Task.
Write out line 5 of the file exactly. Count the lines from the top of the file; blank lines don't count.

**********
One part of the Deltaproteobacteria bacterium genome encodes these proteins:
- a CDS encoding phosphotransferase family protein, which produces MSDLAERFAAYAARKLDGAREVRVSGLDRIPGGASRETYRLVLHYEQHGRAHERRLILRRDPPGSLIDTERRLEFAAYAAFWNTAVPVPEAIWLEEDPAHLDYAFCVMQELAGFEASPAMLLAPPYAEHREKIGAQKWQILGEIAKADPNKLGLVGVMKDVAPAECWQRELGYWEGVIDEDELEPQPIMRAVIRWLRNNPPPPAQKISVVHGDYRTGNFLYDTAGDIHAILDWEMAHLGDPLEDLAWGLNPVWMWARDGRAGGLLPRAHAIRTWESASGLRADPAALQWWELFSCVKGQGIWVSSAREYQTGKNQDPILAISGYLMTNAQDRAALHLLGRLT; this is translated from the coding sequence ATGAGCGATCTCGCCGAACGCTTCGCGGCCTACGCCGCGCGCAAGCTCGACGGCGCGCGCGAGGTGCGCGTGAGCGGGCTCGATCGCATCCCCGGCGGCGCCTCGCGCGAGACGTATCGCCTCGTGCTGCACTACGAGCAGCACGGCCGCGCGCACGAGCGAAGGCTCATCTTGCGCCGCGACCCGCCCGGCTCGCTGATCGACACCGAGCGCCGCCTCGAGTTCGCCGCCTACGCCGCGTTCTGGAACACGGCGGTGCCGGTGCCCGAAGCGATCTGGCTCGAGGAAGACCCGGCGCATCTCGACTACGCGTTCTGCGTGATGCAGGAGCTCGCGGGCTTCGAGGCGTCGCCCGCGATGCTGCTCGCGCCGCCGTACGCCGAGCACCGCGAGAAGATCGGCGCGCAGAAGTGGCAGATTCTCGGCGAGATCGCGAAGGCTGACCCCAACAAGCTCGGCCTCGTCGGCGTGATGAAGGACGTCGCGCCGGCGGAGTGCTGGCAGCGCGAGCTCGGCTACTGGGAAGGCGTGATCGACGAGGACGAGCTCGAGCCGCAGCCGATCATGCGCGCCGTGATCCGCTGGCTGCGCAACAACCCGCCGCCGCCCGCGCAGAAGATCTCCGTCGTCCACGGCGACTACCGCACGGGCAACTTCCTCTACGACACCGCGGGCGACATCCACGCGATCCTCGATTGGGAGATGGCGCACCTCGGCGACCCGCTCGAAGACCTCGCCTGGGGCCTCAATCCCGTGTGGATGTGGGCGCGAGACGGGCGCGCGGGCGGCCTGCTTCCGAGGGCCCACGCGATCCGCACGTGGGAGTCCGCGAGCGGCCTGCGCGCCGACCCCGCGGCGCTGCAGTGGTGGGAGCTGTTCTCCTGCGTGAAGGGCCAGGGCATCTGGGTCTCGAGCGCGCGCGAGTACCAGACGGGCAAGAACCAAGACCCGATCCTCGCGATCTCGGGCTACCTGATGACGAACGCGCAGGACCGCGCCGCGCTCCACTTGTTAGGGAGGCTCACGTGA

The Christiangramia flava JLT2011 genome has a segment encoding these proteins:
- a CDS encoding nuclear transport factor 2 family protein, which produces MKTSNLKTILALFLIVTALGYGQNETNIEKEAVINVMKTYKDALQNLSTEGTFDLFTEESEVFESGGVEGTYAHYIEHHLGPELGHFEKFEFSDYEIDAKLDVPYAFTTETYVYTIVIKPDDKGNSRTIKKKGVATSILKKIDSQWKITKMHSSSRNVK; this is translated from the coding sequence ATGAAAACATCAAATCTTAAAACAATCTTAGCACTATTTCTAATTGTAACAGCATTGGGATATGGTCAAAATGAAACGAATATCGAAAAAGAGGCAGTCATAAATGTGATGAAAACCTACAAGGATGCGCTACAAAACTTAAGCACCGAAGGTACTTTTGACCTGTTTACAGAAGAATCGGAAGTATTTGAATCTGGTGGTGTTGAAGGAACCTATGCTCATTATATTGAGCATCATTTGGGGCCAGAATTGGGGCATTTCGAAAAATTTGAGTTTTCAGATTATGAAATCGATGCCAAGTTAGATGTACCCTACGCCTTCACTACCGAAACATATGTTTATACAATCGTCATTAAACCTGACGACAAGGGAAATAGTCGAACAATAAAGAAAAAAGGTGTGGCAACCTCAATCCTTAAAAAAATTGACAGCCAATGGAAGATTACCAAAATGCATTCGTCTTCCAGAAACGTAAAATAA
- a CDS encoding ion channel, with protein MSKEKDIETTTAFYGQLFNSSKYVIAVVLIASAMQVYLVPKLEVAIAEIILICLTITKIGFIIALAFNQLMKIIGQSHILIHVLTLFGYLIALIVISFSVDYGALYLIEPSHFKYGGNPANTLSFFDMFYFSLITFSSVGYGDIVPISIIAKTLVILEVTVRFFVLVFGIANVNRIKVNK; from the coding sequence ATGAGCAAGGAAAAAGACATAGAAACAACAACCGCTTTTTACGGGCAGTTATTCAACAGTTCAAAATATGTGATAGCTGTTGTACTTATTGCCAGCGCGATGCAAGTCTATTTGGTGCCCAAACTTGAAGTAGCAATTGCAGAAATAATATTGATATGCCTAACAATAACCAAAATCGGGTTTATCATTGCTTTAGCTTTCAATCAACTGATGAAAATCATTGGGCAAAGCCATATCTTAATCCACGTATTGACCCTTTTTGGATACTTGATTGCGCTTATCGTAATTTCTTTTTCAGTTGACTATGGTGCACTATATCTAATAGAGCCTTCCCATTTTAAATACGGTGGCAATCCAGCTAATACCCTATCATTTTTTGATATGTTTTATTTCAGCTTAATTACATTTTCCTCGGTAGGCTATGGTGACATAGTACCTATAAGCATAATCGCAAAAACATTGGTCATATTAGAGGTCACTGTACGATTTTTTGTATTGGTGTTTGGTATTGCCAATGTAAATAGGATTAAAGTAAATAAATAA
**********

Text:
- a CDS encoding ion channel, with protein MSKEKDIETTTAFYGQLFNSSKYVIAVVLIASAMQVYLVPKLEVAIAEIILICLTITKIGFIIALAFNQLMKIIGQSHILIHVLTLFGYLIALIVISFSVDYGALYLIEPSHFKYGGNPANTLSFFDMFYFSLITFSSVGYGDIVPISIIAKTLVILEVTVRFFVLVFGIANVNRIKVNK; from the coding sequence ATGAGCAAGGAAAAAGACATAGAAACAACAACCGCTTTTTACGGGCAGTTATTCAACAGTTCAAAATATGTGATAGCTGTTGTACTTATTGCCAGCGCGATGCAAGTCTATTTGGTGCCCAAACTTGAAGTAGCAATTGCAGAAATAATATTGATATGCCTAACAATAACCAAAATCGGGTTTATCATTGCTTTAGCTTTCAATCAACTGATGAAAATCATTGGGCAAAGCCATATCTTAATCCACGTATTGACCCTTTTTGGATACTTGATTGCGCTTATCGTAATTTCTTTTTCAGTTGACTATGGTGCACTATATCTAATAGAGCCTTCCCATTTTAAATACGGTGGCAATCCAGCTAATACCCTATCATTTTTTGATATGTTTTATTTCAGCTTAATTACATTTTCCTCGGTAGGCTATGGTGACATAGTACCTATAAGCATAATCGCAAAAACATTGGTCATATTAGAGGTCACTGTACGATTTTTTGTATTGGTGTTTGGTATTGCCAATGTAAATAGGATTAAAGTAAATAAATAA